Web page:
On the wall of our religious school hallway you may have noticed a new picture. It is a map of the Old City of Jerusalem originally commissioned in 1936, and then modified in 1947, just prior to the War for Independence. What stands out to me is the date of the reprint, June of 1967, when for the first time in two millennia the city was under Jewish control. CSS member Steve Cavior, a retired math professor from UB, purchased the map in 1970 when he was touring Israel. The map represents a new beginning for the State of Israel, a time when the holiest sites in our tradition, the Western Wall, the City of David, would be free and safe to visit. The twenty years between the two reprintings of the map were some of the hardest in our history, to be so close to everything we had been longing for, and yet, not be able to take that final step inside the walls of the Old City. I envy Steve and everyone who traveled to Israel at that time, for witnessing a moment the Jewish people had been waiting for since 135 CE, when the last of the Bar Kokhba revolt was stamped out by the Romans and any hope for a national renewal was gone.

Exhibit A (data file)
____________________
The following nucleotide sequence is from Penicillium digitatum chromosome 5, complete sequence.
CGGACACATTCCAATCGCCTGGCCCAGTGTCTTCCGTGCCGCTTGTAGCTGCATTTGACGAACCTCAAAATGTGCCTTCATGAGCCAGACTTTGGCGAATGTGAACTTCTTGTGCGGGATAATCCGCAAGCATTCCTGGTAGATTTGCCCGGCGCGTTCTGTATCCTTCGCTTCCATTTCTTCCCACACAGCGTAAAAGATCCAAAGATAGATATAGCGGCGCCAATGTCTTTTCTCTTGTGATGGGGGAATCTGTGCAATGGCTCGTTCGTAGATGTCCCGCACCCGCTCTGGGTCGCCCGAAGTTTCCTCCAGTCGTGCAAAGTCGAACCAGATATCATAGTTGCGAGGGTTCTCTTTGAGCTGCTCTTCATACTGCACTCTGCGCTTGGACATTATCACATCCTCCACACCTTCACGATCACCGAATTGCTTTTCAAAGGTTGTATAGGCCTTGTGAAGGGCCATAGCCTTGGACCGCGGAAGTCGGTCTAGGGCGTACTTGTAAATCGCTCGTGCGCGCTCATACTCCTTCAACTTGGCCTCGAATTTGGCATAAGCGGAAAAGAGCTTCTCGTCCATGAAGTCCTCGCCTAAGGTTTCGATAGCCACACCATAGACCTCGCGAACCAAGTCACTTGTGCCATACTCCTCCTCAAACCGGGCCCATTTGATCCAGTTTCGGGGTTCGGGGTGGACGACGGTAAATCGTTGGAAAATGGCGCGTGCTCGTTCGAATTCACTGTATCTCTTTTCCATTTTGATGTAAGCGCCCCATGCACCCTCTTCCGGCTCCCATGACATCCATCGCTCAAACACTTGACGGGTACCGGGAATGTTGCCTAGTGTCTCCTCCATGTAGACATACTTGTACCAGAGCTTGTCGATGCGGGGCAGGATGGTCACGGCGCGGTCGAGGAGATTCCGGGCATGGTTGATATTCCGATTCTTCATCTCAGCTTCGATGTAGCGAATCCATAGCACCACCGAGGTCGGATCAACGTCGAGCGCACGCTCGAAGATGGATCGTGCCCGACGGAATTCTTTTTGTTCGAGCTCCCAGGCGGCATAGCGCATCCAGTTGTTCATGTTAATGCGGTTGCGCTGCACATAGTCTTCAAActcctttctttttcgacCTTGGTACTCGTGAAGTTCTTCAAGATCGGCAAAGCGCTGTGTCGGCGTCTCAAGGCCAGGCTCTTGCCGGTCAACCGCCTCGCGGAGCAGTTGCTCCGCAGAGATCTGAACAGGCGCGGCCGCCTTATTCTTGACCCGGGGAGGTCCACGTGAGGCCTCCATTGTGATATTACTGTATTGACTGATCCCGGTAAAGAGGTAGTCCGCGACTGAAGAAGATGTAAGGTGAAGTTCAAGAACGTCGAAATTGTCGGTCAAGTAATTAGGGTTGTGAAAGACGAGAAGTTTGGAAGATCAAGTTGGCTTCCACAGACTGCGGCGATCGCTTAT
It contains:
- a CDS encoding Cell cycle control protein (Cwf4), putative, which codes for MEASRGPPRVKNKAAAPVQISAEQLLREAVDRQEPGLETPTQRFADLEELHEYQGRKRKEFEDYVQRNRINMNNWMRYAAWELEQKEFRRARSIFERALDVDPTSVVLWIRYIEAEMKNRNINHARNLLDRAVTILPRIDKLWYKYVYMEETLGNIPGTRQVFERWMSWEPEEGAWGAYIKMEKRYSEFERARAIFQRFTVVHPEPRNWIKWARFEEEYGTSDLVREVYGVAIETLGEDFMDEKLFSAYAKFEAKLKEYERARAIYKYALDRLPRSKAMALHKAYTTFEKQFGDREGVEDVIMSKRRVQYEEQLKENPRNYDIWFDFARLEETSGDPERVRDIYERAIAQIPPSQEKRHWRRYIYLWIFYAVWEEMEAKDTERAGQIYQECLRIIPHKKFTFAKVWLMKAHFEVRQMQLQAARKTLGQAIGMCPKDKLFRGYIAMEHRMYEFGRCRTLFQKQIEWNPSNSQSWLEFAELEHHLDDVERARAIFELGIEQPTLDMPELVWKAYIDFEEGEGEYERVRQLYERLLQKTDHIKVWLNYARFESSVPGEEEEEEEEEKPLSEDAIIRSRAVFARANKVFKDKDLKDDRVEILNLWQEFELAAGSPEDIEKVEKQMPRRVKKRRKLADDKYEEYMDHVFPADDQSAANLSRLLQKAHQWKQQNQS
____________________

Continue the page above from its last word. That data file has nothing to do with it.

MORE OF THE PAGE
On Friday night Cantor Frank sang the words from Psalm 137 made famous by a Rastafarian group called The Melodians in 1970, “By the rivers of Babylon, there we sat down, and yea we wept, we wept, when we remembered Zion... They carried us away in captivity requiring of us a song... Now how shall we sing the LORD's song in a strange land?” It describes the first exile from 568 BCE, when the Babylonians destroyed the First Temple and exiled our people to Babylon. This past Tuesday we observed the fast of the Ninth of Av, a date when both Temples and the defeat of the Bar Kokhba revolt are said to have occurred. Even thousands of years later, the sadness seeps in, a reminder of the pain, suffering, and humiliation, our people suffered to foreign powers. This for me, is countered somewhat, by the joy that comes from the map, a map originally commissioned by the British, and that could be reimagined by the largely secular Israeli leadership in the weeks after the Six Day War. For the first time in millennia we had closure, for the first time we could look at the bones of an ancient city built by our ancestors and be at peace. On behalf of Shir Shalom, I thank Steve Cavior for his donation to our community and welcome you to go and take a look at the map next time you are in the building.